In the end, the Bangladesh captain gave the impression that the Tigers were confident of their plan to beat Chandika's Sri Lanka and just needed to execute accordingly in the middle today.

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It's all for money

It's all for money

Tuesday's mayhem in Narayanganj was all about money.

A section of ruling party leaders loyal to local MP Shamim Osman and some unscrupulous police officials control the footpaths and collect tolls from the hawkers, generating around Tk 1. 35 crore a month, claimed about 20 hawkers of Narayanganj city who talked to The Daily Star.

The feud between NCC Mayor Selina Hayat Ivy and AL MP Shamim Osman over the eviction of hawkers had nothing to do with politics; it is totally about the money paid by around 4,500 hawkers, they said.

The money collected is shared among the leaders of AL, AL-affiliate organisations and Chhatra League of Narayanganj and police officials of Chasara Police Camp and Narayanganj Sadar Police Station, the hawkers claimed.

The money is collected by 25 linemen on Bangabandhu Road alone, they said.

Talking to The Daily Star, a number of hawkers said they have to pay from Tk 20 to Tk 300 every day to “police and a section of local influential AL leaders who get a portion of the money”.

The amount depends on the size and location of their makeshift stalls.

Hawker Narayan Chandra said the hawkers who sit around Zia Hall intersection, Shaheed Minar, in front of Khaja Market and on Bangabandhu Road have to pay from Tk 100 to Tk 300 per day.

Just paying the toll is not enough. He said the hawkers are forced to join rallies and processions of Shamim Osman in Narayanganj and Dhaka.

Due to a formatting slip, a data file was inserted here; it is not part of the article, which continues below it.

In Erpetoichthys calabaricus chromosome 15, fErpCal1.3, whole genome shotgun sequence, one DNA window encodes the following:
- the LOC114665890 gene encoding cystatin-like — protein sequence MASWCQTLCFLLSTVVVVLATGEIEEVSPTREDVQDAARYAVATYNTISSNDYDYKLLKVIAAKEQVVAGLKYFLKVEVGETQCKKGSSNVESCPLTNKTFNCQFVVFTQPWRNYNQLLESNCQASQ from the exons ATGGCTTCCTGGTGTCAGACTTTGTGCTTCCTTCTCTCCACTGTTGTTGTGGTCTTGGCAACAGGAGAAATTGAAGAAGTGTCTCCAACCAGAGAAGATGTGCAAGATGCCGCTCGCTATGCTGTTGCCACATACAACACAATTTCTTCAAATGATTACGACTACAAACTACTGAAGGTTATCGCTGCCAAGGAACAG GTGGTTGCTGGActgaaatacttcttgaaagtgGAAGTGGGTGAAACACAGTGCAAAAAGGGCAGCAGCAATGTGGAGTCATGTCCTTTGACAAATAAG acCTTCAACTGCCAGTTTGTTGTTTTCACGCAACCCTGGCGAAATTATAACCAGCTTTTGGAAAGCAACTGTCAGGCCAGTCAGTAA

You will see no hawkers or only a few hawkers on Narayanganj footpaths the day Shamim Osman holds a rally,” Oli Ahmed, a hawker who sits on Bangabandhu Road, told The Daily Star.

A tea vendor on Bangabandhu Road said either a policeman or a lineman takes Tk 20 from him every day.

The plainclothes policemen kicked me on several occasions when I failed to pay or haggled with them,” he said, adding, “Even the homeless and beggars cannot escape the police and the linemen. saw police take Tk 10 from them many times.

If they fail to pay, they are slapped,” he said, requesting not to be named and declining to name the police personnel and linemen fearing repercussions.

Asad Mia, convener of Hawkers Sangram Parishad, said there were around 4,500 small cots or tables on city footpaths and three quarters of them were on Bangabandhu Road.

Several hawkers claimed that for placing a two by three feet cot or table on the pavement, they have to pay Tk 5,000 to Tk 7,000 to local leaders close to Shamim Osman.

Narayanganj City Jubo League President Shahadat Hossain Bhuiyan Shajnu and Convener of Narayanganj City Chhatra League Habibur Rahman Riad, who are close to Shamim Osman, dealt with the hawkers, they claimed.

They mentioned a few other names of similar post holders in AL and Chhatra League but this paper could not get in touch with those leaders.

Refuting the allegations, Shahadat Hossain told The Daily Star that he had heard that some AL leaders took money from hawkers. Several times I have pressed hawkers to know the names but they told me that no Awami League leaders took money from them.

Habibur Rahman Riad said they had asked the administration and the city corporation to take actions if anyone took money from the hawkers in the name of Chhatra League.